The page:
Association between pretend play and creativity receives much attention from play researchers around the globe. Some caution against drawing conclusions prematurely due to controversial experiment methodology.

However, pretend play requires children imagining and acting out different scenarios. It seems likely that imagination can fuel creativity. Creative adolescents were also found to tend to have imaginary companion in childhood.

Link to communication, vocabulary, language learning and visual spatial skills

Link between early social play and later communication skills is evident in research, too.

For instance, one research found that if an infant initiated a toy play and if the mother responded by manipulating and naming the toys, the baby had better language development measured 3 months later.

University of Georgia scholars conducted a study by observing 65 kindergartners in the classrooms over a four-week period. The presence of play, especially pretend play, was found to predict these children’s performance in pre-reading, language and writing.

Pretend play can improve preschoolers’ expressive vocabulary (speaking) and receptive vocabulary (understanding). Children learn these by listening to each other when they play. Through social play children learn to reach agreement and to reciprocate words and actions.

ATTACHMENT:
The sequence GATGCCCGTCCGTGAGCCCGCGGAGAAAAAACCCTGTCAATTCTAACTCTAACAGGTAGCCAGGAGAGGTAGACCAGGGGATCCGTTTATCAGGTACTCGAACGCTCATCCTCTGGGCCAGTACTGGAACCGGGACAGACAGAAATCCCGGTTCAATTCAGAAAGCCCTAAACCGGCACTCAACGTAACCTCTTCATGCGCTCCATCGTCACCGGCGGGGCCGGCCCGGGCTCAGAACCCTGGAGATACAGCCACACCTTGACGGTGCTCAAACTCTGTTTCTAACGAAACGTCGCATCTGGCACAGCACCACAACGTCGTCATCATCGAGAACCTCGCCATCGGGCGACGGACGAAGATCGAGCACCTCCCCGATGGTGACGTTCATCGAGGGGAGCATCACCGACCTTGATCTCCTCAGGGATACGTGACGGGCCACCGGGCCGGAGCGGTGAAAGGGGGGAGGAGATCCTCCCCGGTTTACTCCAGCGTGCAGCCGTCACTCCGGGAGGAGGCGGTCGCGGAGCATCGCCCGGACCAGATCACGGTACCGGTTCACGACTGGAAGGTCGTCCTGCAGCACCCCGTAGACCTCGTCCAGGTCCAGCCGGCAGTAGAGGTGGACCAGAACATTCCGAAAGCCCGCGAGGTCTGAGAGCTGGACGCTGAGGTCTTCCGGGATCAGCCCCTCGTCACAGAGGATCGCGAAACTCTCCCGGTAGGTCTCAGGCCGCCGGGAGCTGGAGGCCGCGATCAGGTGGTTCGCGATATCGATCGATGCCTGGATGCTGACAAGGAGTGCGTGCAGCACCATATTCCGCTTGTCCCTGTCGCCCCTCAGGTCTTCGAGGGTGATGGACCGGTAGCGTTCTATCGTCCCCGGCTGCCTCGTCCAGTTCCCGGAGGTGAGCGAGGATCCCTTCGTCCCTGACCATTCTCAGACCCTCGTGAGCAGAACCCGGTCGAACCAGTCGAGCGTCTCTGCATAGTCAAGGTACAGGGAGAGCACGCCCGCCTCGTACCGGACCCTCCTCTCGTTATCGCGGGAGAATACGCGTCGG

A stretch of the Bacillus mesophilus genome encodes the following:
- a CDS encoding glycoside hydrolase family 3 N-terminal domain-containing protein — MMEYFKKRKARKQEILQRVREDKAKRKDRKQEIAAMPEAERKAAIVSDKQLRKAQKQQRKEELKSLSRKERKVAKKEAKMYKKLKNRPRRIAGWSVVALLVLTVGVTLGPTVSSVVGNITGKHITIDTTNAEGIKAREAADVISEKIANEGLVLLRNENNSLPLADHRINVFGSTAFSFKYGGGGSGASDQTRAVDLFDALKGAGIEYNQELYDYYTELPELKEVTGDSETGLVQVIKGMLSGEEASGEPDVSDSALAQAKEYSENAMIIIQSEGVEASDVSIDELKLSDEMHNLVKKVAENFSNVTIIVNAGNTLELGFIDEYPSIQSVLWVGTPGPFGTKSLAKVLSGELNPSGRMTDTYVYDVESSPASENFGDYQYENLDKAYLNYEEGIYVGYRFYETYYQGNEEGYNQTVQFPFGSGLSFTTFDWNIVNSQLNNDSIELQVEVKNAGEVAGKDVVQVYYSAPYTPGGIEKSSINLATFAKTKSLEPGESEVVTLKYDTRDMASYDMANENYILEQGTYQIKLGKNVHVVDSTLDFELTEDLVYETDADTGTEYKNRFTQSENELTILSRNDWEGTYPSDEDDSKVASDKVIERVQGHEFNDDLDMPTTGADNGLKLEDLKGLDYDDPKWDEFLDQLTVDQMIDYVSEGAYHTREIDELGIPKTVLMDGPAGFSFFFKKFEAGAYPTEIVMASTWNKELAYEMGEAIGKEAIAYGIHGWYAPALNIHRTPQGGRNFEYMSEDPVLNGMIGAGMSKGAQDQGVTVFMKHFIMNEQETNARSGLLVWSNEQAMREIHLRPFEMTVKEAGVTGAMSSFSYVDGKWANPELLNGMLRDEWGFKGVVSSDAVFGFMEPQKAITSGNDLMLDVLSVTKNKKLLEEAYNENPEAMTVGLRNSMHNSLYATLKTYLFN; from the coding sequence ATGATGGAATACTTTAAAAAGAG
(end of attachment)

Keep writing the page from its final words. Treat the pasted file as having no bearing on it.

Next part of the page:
Playing with blocks and objects has also been found to enhance children’s visual spatial skills, which are linked to better performance in STEM learning.

Pretend Play Facilitates Impulse Control And Emotion Regulation

Self-control is one of the most important skills for school readiness. Well-regulated children can wait for a turn, resist the temptation to grab a desired object from another child, control negative emotion and persist at a challenging activity.

In a New Zealand study, when a negative event was induced during pretend play, children who had more pretend play with their caregivers were better at regulating their emotion to continue playing.

Another study in Cleveland, OH supported the results. 61 female kindergarten through fourth graders were observed in pretend play. Pretend play ability was found to be closely linked to emotion regulation skills.

Self-regulation is not only essential for academic success, but it can also predict a child’s social success. In preschool, children who exhibit better emotion control are also more likable and socially competent.

Pretend Play Improves Social Competence And Empathy. Playful Children Are Popular And Happy.

Play provides opportunities for children to learn social interaction. Whilst playing together, children learn to cooperate, follow rules, develop self-control, and generally get along with other people.

Psychologists found that  the amount and complexity of fantasy play by preschoolers significantly predicted their social skill, popularity, affective role taking and positive social activity.

Playful children are happier, better adjusted, more co-operative and more popular with their peers than those who play less.

Unstructured active play with others, including with parents, siblings, and peers, is a major opportunity to cultivate social skills.